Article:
The United States could soon have a central registry containing the beneficial ownership information of U.S.-registered companies.
Right now, companies in the U.S. are formed at the state level. Some states, such as Delaware, require no beneficial ownership information to be submitted by anyone who wants to incorporate a company there.
A bill before Congress would change that, giving federal oversight over company formation issues. According to the Wall Street Journal, the legislation would establish a beneficial ownership database maintained by the U.S. Treasury, which could be accessed by law enforcement.
The proposed change bears resemblance to the United Kingdom’s recent decision to force its British Overseas Territories to implement public beneficial owner registries, but there are several key differences between what happened in the U.K. parliament and what’s being mulled in the U.S.
First, the U.S. registry will only be accessed by U.S. investigators, while the registries the U.K. is forcing its territories to implement will be public, according to Robert Briant, the chairman of BVI Finance – the British Virgin Islands’ version of Cayman Finance.
Another difference is that the U.S. is seemingly working toward its change in conjunction with the states, said Mr. Briant. The secretary of state of Delaware – which has roughly 1.3 million entities registered in the state, more than Cayman, the BVI, and the rest of the British Overseas Territories combined – has reportedly endorsed the legislation in Congress.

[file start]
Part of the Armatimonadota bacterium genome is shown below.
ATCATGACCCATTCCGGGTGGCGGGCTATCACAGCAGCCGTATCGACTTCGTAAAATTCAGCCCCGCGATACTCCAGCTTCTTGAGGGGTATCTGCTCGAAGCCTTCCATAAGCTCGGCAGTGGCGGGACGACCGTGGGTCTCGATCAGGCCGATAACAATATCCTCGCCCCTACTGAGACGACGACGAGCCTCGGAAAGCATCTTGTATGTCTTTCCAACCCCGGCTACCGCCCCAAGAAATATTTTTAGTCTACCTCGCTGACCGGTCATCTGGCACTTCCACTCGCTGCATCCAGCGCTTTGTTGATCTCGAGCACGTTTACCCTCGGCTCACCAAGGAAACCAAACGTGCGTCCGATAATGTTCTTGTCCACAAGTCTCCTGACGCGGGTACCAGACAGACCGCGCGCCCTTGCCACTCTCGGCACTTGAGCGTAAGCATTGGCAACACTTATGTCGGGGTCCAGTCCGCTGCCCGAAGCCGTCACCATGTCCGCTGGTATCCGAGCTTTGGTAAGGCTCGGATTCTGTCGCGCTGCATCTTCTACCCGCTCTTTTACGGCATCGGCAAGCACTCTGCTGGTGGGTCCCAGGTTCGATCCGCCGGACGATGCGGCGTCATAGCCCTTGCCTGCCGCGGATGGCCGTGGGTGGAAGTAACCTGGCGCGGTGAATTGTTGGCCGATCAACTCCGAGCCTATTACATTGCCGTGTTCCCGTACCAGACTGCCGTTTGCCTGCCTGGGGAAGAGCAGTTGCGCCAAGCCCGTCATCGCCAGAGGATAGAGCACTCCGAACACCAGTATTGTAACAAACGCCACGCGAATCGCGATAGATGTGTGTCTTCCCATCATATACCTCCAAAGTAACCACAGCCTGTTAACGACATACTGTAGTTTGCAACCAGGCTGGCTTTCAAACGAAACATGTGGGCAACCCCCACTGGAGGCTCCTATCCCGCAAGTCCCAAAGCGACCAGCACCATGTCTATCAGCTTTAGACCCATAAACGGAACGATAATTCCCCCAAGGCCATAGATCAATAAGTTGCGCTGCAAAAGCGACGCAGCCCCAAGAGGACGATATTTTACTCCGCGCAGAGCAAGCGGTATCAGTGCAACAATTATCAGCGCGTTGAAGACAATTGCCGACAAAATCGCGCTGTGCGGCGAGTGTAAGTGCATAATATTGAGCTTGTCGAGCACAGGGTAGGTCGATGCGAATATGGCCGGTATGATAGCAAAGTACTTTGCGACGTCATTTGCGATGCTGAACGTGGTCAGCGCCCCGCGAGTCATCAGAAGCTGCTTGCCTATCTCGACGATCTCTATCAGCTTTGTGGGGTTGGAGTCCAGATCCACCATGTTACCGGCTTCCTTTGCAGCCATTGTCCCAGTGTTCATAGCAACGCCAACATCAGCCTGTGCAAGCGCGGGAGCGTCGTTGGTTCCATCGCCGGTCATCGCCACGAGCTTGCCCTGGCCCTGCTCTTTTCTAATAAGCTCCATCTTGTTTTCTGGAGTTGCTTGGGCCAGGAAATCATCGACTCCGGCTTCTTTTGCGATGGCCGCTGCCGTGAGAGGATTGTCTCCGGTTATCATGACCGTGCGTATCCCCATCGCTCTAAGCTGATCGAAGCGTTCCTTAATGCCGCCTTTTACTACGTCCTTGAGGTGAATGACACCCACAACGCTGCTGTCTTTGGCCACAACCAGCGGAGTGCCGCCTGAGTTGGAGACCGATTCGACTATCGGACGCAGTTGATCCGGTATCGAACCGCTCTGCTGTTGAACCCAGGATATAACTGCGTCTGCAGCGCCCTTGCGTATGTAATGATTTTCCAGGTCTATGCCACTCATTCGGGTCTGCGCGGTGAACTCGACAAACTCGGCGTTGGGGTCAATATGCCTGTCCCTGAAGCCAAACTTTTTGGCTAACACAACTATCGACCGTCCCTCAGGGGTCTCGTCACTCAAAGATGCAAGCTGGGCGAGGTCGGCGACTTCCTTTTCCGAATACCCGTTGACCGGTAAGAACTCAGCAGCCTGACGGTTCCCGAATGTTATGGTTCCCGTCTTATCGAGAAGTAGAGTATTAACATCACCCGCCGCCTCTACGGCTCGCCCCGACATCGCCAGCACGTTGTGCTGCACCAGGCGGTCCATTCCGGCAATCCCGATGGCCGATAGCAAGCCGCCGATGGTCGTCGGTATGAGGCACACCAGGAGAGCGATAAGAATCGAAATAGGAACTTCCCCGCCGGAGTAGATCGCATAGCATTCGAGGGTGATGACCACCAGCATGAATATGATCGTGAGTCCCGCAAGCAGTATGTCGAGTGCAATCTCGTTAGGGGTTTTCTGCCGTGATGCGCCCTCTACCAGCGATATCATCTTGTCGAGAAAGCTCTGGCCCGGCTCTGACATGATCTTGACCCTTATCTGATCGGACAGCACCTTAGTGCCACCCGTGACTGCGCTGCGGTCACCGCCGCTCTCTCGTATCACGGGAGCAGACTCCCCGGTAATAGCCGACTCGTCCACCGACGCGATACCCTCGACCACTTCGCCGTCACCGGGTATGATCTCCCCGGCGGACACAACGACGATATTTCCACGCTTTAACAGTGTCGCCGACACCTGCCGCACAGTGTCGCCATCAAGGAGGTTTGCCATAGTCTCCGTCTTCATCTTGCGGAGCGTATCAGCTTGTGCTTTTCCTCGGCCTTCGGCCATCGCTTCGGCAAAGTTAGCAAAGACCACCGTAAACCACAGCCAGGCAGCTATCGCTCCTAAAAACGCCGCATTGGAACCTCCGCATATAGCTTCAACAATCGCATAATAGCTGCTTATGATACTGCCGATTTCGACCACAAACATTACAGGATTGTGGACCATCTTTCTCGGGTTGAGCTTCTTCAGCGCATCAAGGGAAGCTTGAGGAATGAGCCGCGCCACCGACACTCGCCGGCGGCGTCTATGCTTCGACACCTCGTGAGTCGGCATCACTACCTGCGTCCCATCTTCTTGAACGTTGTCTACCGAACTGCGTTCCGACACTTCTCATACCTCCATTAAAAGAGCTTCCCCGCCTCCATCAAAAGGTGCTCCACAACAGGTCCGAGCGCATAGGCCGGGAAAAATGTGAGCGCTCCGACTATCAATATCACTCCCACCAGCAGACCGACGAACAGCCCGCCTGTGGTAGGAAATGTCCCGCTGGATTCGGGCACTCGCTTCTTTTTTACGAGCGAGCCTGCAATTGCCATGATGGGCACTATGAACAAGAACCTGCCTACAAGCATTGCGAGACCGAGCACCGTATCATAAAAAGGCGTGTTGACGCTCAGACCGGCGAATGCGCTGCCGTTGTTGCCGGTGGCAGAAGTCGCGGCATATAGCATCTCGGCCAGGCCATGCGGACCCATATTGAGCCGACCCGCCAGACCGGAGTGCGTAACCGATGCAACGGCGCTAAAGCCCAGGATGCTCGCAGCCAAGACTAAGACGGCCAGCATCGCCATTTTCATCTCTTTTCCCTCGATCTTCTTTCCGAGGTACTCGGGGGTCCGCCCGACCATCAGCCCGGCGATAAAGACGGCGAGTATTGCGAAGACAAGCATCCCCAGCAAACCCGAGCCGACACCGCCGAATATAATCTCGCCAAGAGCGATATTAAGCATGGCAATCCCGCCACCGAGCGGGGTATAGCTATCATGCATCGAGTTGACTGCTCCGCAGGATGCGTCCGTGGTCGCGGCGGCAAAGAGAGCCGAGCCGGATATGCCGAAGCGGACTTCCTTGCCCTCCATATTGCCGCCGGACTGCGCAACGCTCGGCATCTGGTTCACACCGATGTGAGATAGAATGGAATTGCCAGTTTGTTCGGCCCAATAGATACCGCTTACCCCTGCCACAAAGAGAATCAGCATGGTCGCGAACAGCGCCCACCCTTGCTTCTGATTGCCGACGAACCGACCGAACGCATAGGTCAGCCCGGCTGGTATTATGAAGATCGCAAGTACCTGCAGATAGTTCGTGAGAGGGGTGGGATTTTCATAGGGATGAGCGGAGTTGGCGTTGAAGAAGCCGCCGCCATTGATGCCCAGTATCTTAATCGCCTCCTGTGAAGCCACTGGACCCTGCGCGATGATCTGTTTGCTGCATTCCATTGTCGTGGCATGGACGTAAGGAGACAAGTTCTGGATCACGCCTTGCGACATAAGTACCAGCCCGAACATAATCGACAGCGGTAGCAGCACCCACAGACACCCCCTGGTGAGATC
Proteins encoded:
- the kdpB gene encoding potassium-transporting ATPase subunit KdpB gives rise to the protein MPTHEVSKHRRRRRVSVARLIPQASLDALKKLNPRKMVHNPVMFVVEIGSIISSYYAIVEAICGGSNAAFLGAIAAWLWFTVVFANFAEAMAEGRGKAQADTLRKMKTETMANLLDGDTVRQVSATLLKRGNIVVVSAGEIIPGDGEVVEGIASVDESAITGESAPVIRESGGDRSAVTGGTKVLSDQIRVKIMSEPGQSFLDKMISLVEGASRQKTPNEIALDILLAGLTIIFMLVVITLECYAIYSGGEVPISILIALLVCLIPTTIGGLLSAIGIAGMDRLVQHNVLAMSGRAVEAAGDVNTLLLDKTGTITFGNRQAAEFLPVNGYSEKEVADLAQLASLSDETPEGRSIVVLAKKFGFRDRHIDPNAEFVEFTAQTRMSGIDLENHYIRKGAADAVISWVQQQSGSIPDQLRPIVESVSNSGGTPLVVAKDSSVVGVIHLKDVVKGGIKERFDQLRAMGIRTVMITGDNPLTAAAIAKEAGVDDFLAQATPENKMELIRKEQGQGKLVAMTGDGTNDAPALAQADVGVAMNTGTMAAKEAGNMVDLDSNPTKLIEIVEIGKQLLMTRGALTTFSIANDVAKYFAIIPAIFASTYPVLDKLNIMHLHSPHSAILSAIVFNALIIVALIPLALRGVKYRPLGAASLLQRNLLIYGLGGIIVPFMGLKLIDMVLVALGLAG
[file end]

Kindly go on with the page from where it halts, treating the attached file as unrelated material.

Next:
Mr. Briant said that states have been loathe to implement reforms because if a state such as Delaware, for example, implements stricter know-your-client information, then it would give other states a competitive advantage. But because the rules would apply uniformly across the U.S., states are likely more willing to come on board, he said.
In contrast, the recent U.K. legislation has been met with great resistance by British Overseas Territories. Along with not having a say in the matter, the colonies are aggrieved that the U.K. legislation does not apply to U.K. Crown dependencies such as Jersey and Guernsey.
Mr. Briant also said that the systems proposed by the U.S. and the U.K. both fall short of what are already in place in Cayman and the BVI. That is because regulators in Cayman and the BVI regularly audit financial services firms to make sure their beneficial ownership information is accurate – unlike in the U.K. and what’s being proposed in the U.S., he said.
The BVI Finance chairman added that the U.S. legislation will not have much direct impact on offshore centers, because companies are typically incorporated in the U.S. and offshore for entirely different reasons.
However, he said the U.S. reforms could significantly impact the global debate on the issue.